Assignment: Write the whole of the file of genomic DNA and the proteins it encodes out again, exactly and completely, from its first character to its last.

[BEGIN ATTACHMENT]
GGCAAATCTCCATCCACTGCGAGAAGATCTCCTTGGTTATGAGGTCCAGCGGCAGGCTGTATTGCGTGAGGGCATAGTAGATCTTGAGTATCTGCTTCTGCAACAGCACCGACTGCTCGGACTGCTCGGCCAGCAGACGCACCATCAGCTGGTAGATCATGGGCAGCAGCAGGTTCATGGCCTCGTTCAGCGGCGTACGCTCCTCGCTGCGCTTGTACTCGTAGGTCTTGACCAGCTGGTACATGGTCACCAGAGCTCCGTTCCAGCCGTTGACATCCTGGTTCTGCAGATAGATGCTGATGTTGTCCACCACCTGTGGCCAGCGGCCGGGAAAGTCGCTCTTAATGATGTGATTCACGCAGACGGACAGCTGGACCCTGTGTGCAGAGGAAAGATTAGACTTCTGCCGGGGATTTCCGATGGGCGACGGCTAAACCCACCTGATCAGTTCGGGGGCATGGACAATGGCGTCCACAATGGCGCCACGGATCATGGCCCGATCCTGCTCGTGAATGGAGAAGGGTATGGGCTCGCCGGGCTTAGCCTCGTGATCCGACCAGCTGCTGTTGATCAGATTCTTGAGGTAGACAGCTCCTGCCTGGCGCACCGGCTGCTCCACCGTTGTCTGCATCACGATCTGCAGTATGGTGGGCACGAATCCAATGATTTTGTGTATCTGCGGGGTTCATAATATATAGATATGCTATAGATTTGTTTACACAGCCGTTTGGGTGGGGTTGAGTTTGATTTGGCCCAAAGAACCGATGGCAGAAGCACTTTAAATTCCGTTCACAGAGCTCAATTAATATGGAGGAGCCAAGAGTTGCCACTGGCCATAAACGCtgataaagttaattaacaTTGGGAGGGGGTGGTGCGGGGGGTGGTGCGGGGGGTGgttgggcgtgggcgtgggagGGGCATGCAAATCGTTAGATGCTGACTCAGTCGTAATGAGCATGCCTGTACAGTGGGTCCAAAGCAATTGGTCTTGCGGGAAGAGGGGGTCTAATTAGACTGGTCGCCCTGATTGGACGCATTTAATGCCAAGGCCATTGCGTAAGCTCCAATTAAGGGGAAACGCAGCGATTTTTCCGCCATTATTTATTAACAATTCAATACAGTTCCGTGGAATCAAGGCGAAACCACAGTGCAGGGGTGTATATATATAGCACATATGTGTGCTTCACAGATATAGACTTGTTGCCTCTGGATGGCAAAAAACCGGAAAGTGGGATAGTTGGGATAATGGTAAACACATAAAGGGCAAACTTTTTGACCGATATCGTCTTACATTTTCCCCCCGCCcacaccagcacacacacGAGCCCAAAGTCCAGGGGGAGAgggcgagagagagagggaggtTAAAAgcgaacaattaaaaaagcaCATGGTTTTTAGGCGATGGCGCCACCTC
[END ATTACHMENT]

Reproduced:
GGCAAATCTCCATCCACTGCGAGAAGATCTCCTTGGTTATGAGGTCCAGCGGCAGGCTGTATTGCGTGAGGGCATAGTAGATCTTGAGTATCTGCTTCTGCAACAGCACCGACTGCTCGGACTGCTCGGCCAGCAGACGCACCATCAGCTGGTAGATCATGGGCAGCAGCAGGTTCATGGCCTCGTTCAGCGGCGTACGCTCCTCGCTGCGCTTGTACTCGTAGGTCTTGACCAGCTGGTACATGGTCACCAGAGCTCCGTTCCAGCCGTTGACATCCTGGTTCTGCAGATAGATGCTGATGTTGTCCACCACCTGTGGCCAGCGGCCGGGAAAGTCGCTCTTAATGATGTGATTCACGCAGACGGACAGCTGGACCCTGTGTGCAGAGGAAAGATTAGACTTCTGCCGGGGATTTCCGATGGGCGACGGCTAAACCCACCTGATCAGTTCGGGGGCATGGACAATGGCGTCCACAATGGCGCCACGGATCATGGCCCGATCCTGCTCGTGAATGGAGAAGGGTATGGGCTCGCCGGGCTTAGCCTCGTGATCCGACCAGCTGCTGTTGATCAGATTCTTGAGGTAGACAGCTCCTGCCTGGCGCACCGGCTGCTCCACCGTTGTCTGCATCACGATCTGCAGTATGGTGGGCACGAATCCAATGATTTTGTGTATCTGCGGGGTTCATAATATATAGATATGCTATAGATTTGTTTACACAGCCGTTTGGGTGGGGTTGAGTTTGATTTGGCCCAAAGAACCGATGGCAGAAGCACTTTAAATTCCGTTCACAGAGCTCAATTAATATGGAGGAGCCAAGAGTTGCCACTGGCCATAAACGCtgataaagttaattaacaTTGGGAGGGGGTGGTGCGGGGGGTGGTGCGGGGGGTGgttgggcgtgggcgtgggagGGGCATGCAAATCGTTAGATGCTGACTCAGTCGTAATGAGCATGCCTGTACAGTGGGTCCAAAGCAATTGGTCTTGCGGGAAGAGGGGGTCTAATTAGACTGGTCGCCCTGATTGGACGCATTTAATGCCAAGGCCATTGCGTAAGCTCCAATTAAGGGGAAACGCAGCGATTTTTCCGCCATTATTTATTAACAATTCAATACAGTTCCGTGGAATCAAGGCGAAACCACAGTGCAGGGGTGTATATATATAGCACATATGTGTGCTTCACAGATATAGACTTGTTGCCTCTGGATGGCAAAAAACCGGAAAGTGGGATAGTTGGGATAATGGTAAACACATAAAGGGCAAACTTTTTGACCGATATCGTCTTACATTTTCCCCCCGCCcacaccagcacacacacGAGCCCAAAGTCCAGGGGGAGAgggcgagagagagagggaggtTAAAAgcgaacaattaaaaaagcaCATGGTTTTTAGGCGATGGCGCCACCTC